If you’re an employer offering small business health insurance, or you’re an employee enrolling in it, you may be wondering how dependents work with small business health insurance plans. In short, plans generally allow qualified dependents to be added to any plan. When it comes to group plans though, it’s the employer’s choice whether or not to pay for the dependents’ health insurance.
In understanding how small business health insurance works for dependents, the first step is to determine whom your employees’ dependents are. In general, employees can name anyone as a dependent for health insurance that they do on their taxes. Such dependents include:
If your business has more than 50 full-time employees or equivalents, you’re required to provide health insurance to your small business employees. But as a small business owner, you are permitted to make the choice to offer coverage to your employees. The same goes for dependents–if you decide to offer coverage to your employees, you still have the option to choose whether or not you contribute to the cost of health insurance for dependents.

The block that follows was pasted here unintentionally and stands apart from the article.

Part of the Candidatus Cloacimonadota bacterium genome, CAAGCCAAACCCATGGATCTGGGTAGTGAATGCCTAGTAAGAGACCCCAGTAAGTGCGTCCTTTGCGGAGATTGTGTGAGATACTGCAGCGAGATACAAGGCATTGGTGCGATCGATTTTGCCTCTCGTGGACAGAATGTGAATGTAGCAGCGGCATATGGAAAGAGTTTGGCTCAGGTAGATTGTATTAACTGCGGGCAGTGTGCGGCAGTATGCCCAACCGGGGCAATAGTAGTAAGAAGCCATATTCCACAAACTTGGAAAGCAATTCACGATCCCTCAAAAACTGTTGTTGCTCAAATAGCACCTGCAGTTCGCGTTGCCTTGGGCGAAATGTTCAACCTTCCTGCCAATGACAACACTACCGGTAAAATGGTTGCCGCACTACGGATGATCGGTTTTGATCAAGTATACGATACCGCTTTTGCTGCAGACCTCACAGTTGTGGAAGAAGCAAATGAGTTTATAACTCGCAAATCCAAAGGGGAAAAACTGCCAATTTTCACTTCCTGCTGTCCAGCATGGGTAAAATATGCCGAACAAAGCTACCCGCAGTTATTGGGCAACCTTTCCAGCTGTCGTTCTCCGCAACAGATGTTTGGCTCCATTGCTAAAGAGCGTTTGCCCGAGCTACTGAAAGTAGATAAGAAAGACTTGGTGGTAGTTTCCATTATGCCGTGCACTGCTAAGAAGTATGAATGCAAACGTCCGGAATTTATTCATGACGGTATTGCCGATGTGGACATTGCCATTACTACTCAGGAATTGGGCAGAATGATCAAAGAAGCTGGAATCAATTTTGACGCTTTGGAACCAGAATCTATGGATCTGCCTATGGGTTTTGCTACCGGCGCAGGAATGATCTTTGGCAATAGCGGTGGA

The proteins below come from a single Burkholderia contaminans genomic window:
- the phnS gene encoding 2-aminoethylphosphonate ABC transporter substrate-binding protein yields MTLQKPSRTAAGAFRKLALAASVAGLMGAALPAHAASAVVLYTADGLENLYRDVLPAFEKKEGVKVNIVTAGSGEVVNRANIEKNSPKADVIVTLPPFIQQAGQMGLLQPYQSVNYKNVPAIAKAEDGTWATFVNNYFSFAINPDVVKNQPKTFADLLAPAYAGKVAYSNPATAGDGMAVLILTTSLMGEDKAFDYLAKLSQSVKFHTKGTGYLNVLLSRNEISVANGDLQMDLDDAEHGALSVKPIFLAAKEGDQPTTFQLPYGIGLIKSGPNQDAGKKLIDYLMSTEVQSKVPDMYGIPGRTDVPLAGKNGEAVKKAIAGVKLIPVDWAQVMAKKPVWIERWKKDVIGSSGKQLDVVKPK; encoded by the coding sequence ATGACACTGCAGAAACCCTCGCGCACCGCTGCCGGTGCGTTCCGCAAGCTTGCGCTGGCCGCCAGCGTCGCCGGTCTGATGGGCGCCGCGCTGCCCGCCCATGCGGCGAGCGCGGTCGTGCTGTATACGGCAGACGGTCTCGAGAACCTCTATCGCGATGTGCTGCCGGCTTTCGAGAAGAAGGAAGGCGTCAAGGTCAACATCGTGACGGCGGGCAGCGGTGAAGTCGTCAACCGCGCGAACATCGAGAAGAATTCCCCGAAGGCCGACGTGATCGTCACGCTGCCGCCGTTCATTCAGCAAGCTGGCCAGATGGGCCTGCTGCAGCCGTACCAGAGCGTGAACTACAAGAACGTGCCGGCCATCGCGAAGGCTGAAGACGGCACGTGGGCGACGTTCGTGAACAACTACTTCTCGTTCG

If you offer small business health insurance and want to cover dependents, you may want to look into the Small Business Health Options Program, or SHOP. Created under the Patient Protection and Affordable Care Act, this program offers marketplaces where you can shop for affordable health insurance that meets all your company’s needs, including the need to cover dependents. If you get a plan through SHOP, not only can you get basic coverage for dependents, but you can offer supplemental forms of coverage that dependents can opt into.
To illustrate how this works, say that you buy two forms of small business health insurance for your employees: a standard insurance policy and a policy that specifically covers dental care. Your employees’ dependents have the ability to opt into just the standard plan, just the dental plan, or both of them at once. The same goes if you choose to offer different levels of care for different contributions; dependents can decide whether they want a Bronze plan, a Silver plan, or any other type of plan you offer. This way, dependents can get the exact level of care they need depending on their budget, the state of their health, and other relevant factors.
It’s worth mentioning again: when you provide dependent coverage through your small business health insurance, you are not required to pay the premiums for that coverage. Most health insurance plans do allow qualified dependents to be added, so in most cases, whether you contribute to dependents’ premiums or not, your employees will be able to add their dependents to the plan.
For more information on dependent coverage and other aspects of small business health insurance, visit eHealth today. This article is for general information and may not be updated after publication.